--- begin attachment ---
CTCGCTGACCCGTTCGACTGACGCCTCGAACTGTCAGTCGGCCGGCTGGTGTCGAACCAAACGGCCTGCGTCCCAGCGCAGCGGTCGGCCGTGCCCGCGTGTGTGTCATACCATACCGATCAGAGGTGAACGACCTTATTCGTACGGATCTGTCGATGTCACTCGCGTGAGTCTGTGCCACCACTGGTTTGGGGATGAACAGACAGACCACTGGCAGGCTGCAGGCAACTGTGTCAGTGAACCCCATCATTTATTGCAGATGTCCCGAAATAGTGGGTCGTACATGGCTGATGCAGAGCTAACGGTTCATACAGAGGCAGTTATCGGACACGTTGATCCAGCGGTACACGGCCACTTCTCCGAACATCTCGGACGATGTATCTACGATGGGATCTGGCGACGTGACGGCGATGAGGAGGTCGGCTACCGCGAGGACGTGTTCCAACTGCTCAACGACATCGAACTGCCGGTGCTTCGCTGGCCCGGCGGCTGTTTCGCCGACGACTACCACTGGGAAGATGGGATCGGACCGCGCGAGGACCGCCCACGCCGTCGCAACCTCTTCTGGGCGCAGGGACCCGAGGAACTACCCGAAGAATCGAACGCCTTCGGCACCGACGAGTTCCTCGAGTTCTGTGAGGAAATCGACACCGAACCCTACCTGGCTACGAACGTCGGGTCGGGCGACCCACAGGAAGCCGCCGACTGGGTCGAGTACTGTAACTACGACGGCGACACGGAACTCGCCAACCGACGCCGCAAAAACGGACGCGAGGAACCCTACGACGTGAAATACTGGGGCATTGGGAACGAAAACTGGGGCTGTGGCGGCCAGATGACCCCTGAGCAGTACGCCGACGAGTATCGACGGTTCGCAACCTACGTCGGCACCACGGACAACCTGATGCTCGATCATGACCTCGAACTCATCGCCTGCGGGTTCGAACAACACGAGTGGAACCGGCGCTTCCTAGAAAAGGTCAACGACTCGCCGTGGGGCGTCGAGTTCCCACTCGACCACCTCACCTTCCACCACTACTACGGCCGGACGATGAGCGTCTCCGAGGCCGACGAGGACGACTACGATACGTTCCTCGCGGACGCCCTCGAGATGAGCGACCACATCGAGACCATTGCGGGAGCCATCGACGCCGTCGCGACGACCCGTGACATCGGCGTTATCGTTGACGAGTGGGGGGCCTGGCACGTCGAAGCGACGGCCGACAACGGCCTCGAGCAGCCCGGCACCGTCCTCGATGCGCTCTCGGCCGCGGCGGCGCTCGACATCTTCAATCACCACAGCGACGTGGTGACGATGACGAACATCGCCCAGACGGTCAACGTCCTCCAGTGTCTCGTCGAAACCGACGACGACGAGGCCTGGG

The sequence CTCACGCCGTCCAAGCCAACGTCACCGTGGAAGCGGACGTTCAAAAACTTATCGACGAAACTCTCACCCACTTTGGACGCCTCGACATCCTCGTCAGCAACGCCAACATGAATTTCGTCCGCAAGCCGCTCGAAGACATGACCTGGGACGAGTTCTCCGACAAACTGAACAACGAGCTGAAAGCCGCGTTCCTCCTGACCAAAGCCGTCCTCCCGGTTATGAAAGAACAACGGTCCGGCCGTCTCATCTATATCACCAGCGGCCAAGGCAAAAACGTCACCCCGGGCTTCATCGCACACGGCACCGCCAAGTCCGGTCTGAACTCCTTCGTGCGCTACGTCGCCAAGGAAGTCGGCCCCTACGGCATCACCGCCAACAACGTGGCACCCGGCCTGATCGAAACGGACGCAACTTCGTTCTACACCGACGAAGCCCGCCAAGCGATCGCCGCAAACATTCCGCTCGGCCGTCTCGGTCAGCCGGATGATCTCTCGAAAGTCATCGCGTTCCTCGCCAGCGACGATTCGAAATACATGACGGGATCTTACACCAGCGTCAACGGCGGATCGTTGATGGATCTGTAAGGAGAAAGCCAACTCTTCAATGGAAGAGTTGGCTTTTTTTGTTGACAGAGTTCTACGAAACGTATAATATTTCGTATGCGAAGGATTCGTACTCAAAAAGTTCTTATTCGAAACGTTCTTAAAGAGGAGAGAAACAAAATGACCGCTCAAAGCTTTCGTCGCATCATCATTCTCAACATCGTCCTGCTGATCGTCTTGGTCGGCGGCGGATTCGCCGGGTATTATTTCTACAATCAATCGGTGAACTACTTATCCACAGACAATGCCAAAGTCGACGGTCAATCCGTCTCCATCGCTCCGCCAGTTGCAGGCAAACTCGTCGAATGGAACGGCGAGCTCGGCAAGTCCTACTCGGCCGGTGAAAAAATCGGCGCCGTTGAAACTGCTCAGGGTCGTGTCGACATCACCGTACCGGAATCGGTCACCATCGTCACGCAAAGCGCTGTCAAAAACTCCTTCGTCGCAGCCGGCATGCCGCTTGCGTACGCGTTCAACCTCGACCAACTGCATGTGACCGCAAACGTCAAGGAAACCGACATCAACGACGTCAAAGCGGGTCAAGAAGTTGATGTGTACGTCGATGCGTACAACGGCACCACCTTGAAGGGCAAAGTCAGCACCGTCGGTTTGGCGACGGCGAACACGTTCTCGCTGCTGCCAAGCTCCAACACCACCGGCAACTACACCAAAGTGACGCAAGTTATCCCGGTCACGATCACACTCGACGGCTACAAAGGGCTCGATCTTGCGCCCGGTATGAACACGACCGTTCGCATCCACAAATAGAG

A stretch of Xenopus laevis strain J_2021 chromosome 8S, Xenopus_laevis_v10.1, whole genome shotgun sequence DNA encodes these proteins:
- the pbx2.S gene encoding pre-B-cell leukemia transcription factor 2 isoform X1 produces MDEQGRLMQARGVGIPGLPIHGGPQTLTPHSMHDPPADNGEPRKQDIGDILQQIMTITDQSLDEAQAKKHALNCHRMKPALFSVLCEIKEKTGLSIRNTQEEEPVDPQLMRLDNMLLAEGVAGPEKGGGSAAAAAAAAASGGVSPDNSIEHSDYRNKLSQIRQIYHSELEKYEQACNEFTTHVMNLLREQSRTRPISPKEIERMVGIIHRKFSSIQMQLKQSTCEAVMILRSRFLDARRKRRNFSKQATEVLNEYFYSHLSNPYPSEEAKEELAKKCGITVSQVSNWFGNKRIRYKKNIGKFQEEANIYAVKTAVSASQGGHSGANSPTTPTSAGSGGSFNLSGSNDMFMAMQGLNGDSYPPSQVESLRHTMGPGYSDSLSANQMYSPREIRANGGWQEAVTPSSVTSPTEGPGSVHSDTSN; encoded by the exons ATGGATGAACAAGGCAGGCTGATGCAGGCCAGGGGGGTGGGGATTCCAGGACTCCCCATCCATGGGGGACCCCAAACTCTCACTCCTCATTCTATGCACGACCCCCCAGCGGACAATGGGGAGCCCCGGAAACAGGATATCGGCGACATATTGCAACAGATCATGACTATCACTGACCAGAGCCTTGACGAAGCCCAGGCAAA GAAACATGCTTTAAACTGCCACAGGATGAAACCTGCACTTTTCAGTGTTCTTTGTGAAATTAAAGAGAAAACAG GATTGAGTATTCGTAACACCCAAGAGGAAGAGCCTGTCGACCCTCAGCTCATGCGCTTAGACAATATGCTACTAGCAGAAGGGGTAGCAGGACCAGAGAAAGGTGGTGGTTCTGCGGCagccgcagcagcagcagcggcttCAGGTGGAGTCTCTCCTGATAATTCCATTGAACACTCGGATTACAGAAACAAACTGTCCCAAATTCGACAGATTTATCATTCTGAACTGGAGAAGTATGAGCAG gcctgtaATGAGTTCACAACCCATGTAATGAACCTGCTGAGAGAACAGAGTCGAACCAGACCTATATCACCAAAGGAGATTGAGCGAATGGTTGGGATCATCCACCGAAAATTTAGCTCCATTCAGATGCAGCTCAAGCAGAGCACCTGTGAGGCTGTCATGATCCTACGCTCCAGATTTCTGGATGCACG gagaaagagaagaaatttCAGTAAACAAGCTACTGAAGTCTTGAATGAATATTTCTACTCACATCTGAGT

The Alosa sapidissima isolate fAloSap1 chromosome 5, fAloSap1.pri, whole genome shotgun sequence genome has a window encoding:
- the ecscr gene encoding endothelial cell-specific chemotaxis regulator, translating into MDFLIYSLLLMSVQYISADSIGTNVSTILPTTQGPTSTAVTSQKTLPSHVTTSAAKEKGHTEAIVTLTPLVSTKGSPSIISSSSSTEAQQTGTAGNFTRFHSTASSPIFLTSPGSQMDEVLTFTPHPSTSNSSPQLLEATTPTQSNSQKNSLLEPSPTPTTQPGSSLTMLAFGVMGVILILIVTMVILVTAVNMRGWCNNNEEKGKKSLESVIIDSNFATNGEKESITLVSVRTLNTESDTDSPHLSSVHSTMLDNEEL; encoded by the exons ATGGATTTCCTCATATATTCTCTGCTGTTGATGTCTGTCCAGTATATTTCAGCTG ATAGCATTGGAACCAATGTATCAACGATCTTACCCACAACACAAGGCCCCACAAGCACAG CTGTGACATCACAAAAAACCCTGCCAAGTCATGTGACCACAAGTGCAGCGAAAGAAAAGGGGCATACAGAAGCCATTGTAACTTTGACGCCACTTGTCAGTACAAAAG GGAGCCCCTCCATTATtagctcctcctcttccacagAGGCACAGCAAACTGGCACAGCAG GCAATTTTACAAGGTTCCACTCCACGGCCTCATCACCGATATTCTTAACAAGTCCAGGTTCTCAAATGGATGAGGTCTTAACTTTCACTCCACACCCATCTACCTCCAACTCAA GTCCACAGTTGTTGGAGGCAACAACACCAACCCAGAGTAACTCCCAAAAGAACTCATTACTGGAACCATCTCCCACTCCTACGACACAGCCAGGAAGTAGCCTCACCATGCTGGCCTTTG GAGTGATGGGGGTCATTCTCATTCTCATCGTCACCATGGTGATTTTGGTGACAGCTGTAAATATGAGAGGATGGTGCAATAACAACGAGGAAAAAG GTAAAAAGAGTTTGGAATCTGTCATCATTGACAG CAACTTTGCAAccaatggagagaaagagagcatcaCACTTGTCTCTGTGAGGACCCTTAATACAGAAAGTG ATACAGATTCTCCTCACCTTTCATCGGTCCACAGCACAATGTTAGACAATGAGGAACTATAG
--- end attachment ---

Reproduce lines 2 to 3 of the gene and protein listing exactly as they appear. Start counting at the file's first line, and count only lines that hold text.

The sequence CTCACGCCGTCCAAGCCAACGTCACCGTGGAAGCGGACGTTCAAAAACTTATCGACGAAACTCTCACCCACTTTGGACGCCTCGACATCCTCGTCAGCAACGCCAACATGAATTTCGTCCGCAAGCCGCTCGAAGACATGACCTGGGACGAGTTCTCCGACAAACTGAACAACGAGCTGAAAGCCGCGTTCCTCCTGACCAAAGCCGTCCTCCCGGTTATGAAAGAACAACGGTCCGGCCGTCTCATCTATATCACCAGCGGCCAAGGCAAAAACGTCACCCCGGGCTTCATCGCACACGGCACCGCCAAGTCCGGTCTGAACTCCTTCGTGCGCTACGTCGCCAAGGAAGTCGGCCCCTACGGCATCACCGCCAACAACGTGGCACCCGGCCTGATCGAAACGGACGCAACTTCGTTCTACACCGACGAAGCCCGCCAAGCGATCGCCGCAAACATTCCGCTCGGCCGTCTCGGTCAGCCGGATGATCTCTCGAAAGTCATCGCGTTCCTCGCCAGCGACGATTCGAAATACATGACGGGATCTTACACCAGCGTCAACGGCGGATCGTTGATGGATCTGTAAGGAGAAAGCCAACTCTTCAATGGAAGAGTTGGCTTTTTTTGTTGACAGAGTTCTACGAAACGTATAATATTTCGTATGCGAAGGATTCGTACTCAAAAAGTTCTTATTCGAAACGTTCTTAAAGAGGAGAGAAACAAAATGACCGCTCAAAGCTTTCGTCGCATCATCATTCTCAACATCGTCCTGCTGATCGTCTTGGTCGGCGGCGGATTCGCCGGGTATTATTTCTACAATCAATCGGTGAACTACTTATCCACAGACAATGCCAAAGTCGACGGTCAATCCGTCTCCATCGCTCCGCCAGTTGCAGGCAAACTCGTCGAATGGAACGGCGAGCTCGGCAAGTCCTACTCGGCCGGTGAAAAAATCGGCGCCGTTGAAACTGCTCAGGGTCGTGTCGACATCACCGTACCGGAATCGGTCACCATCGTCACGCAAAGCGCTGTCAAAAACTCCTTCGTCGCAGCCGGCATGCCGCTTGCGTACGCGTTCAACCTCGACCAACTGCATGTGACCGCAAACGTCAAGGAAACCGACATCAACGACGTCAAAGCGGGTCAAGAAGTTGATGTGTACGTCGATGCGTACAACGGCACCACCTTGAAGGGCAAAGTCAGCACCGTCGGTTTGGCGACGGCGAACACGTTCTCGCTGCTGCCAAGCTCCAACACCACCGGCAACTACACCAAAGTGACGCAAGTTATCCCGGTCACGATCACACTCGACGGCTACAAAGGGCTCGATCTTGCGCCCGGTATGAACACGACCGTTCGCATCCACAAATAGAG

A stretch of Xenopus laevis strain J_2021 chromosome 8S, Xenopus_laevis_v10.1, whole genome shotgun sequence DNA encodes these proteins: